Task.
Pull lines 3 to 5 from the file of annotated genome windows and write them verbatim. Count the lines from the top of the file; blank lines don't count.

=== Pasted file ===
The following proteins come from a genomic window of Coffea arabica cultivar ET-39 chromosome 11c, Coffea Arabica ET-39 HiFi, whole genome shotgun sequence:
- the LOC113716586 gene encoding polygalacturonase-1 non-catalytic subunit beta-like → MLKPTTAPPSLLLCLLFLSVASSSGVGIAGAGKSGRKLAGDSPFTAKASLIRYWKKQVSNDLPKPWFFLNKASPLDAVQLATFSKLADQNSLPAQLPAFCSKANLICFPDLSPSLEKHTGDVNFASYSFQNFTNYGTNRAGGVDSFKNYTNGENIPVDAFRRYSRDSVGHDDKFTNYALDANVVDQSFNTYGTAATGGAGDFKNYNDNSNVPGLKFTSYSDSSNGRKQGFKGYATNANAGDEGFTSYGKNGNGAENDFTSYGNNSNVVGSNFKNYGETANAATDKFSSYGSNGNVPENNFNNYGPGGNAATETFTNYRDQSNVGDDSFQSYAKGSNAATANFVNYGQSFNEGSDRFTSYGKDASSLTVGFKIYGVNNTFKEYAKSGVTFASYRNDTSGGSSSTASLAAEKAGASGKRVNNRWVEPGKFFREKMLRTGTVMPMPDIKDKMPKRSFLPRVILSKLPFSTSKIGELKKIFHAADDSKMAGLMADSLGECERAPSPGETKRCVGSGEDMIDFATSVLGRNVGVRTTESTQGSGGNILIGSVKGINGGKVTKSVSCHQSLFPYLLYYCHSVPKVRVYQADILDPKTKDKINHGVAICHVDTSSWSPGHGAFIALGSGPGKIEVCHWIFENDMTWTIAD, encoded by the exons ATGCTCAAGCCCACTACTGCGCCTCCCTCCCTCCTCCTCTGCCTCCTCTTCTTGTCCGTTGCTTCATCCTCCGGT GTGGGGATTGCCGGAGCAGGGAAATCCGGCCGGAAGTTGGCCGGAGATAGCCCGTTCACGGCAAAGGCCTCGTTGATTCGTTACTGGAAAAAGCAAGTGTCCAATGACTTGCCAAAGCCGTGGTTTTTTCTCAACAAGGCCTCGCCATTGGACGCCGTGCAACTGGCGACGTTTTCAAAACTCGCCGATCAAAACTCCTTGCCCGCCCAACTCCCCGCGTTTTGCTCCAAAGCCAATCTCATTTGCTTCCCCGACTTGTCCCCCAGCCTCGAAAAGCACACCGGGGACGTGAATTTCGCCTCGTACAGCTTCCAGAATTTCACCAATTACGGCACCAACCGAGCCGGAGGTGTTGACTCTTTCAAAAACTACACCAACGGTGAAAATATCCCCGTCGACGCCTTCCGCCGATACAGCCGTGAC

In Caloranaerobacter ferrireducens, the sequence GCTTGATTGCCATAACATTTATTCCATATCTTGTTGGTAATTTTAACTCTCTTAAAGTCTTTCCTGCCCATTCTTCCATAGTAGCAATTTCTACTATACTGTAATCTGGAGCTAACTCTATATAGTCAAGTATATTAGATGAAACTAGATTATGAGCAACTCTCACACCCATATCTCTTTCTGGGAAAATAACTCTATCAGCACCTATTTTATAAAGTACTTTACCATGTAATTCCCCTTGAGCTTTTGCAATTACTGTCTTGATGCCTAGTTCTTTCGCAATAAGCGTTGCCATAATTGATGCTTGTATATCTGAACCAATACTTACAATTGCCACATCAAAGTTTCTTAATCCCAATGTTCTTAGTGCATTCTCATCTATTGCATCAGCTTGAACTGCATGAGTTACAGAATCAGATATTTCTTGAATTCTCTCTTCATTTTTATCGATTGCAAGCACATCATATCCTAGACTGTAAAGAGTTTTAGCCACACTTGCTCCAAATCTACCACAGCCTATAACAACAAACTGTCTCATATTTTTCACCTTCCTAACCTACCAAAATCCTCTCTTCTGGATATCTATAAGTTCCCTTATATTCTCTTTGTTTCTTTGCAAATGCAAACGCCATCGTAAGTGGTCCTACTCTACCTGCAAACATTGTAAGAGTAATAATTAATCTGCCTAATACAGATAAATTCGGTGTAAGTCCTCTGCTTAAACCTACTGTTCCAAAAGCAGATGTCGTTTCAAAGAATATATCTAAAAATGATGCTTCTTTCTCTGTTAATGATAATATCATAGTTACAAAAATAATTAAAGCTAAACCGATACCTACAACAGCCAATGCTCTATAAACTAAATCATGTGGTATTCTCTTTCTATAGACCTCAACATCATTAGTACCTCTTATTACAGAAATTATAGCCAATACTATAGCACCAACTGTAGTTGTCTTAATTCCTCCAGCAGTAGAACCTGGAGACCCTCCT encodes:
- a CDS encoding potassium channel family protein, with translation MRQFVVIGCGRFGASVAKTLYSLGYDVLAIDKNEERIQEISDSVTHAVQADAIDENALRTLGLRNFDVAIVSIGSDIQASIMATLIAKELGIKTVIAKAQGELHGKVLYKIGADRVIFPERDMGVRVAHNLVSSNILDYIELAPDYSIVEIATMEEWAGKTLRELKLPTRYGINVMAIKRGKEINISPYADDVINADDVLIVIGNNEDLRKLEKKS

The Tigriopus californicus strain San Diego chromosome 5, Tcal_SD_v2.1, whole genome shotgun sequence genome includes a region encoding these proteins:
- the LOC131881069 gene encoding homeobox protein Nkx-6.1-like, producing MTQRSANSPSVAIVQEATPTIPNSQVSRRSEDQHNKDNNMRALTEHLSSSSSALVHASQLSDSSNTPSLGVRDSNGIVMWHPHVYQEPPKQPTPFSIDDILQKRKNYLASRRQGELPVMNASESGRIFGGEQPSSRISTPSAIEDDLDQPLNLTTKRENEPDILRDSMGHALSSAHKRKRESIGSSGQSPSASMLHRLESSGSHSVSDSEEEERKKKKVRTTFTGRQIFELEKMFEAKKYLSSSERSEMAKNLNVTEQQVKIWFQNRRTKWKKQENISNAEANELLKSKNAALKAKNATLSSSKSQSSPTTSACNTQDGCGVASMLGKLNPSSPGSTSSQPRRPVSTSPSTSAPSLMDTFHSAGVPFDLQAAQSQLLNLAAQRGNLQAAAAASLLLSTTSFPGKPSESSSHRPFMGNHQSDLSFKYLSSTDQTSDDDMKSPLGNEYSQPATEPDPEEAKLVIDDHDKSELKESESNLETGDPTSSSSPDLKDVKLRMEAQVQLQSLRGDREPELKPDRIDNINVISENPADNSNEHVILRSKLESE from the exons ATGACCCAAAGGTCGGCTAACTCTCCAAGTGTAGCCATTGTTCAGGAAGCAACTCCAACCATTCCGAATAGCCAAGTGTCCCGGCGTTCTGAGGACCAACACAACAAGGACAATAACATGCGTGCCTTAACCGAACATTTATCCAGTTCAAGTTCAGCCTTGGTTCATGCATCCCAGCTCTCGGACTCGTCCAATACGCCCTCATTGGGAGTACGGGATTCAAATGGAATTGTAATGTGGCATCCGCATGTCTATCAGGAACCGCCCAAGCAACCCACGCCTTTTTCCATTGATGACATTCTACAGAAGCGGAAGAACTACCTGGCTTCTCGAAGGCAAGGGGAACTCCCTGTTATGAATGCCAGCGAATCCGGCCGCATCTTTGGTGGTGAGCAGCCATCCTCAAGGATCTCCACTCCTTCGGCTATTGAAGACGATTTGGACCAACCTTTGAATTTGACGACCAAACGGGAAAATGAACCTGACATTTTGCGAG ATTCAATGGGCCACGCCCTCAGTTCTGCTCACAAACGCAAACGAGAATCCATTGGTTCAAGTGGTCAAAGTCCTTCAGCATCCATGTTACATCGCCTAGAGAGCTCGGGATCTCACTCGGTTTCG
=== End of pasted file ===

In Caloranaerobacter ferrireducens, the sequence GCTTGATTGCCATAACATTTATTCCATATCTTGTTGGTAATTTTAACTCTCTTAAAGTCTTTCCTGCCCATTCTTCCATAGTAGCAATTTCTACTATACTGTAATCTGGAGCTAACTCTATATAGTCAAGTATATTAGATGAAACTAGATTATGAGCAACTCTCACACCCATATCTCTTTCTGGGAAAATAACTCTATCAGCACCTATTTTATAAAGTACTTTACCATGTAATTCCCCTTGAGCTTTTGCAATTACTGTCTTGATGCCTAGTTCTTTCGCAATAAGCGTTGCCATAATTGATGCTTGTATATCTGAACCAATACTTACAATTGCCACATCAAAGTTTCTTAATCCCAATGTTCTTAGTGCATTCTCATCTATTGCATCAGCTTGAACTGCATGAGTTACAGAATCAGATATTTCTTGAATTCTCTCTTCATTTTTATCGATTGCAAGCACATCATATCCTAGACTGTAAAGAGTTTTAGCCACACTTGCTCCAAATCTACCACAGCCTATAACAACAAACTGTCTCATATTTTTCACCTTCCTAACCTACCAAAATCCTCTCTTCTGGATATCTATAAGTTCCCTTATATTCTCTTTGTTTCTTTGCAAATGCAAACGCCATCGTAAGTGGTCCTACTCTACCTGCAAACATTGTAAGAGTAATAATTAATCTGCCTAATACAGATAAATTCGGTGTAAGTCCTCTGCTTAAACCTACTGTTCCAAAAGCAGATGTCGTTTCAAAGAATATATCTAAAAATGATGCTTCTTTCTCTGTTAATGATAATATCATAGTTACAAAAATAATTAAAGCTAAACCGATACCTACAACAGCCAATGCTCTATAAACTAAATCATGTGGTATTCTCTTTCTATAGACCTCAACATCATTAGTACCTCTTATTACAGAAATTATAGCCAATACTATAGCACCAACTGTAGTTGTCTTAATTCCTCCAGCAGTAGAACCTGGAGACCCTCCT encodes:
- a CDS encoding potassium channel family protein, with translation MRQFVVIGCGRFGASVAKTLYSLGYDVLAIDKNEERIQEISDSVTHAVQADAIDENALRTLGLRNFDVAIVSIGSDIQASIMATLIAKELGIKTVIAKAQGELHGKVLYKIGADRVIFPERDMGVRVAHNLVSSNILDYIELAPDYSIVEIATMEEWAGKTLRELKLPTRYGINVMAIKRGKEINISPYADDVINADDVLIVIGNNEDLRKLEKKS

The Tigriopus californicus strain San Diego chromosome 5, Tcal_SD_v2.1, whole genome shotgun sequence genome includes a region encoding these proteins: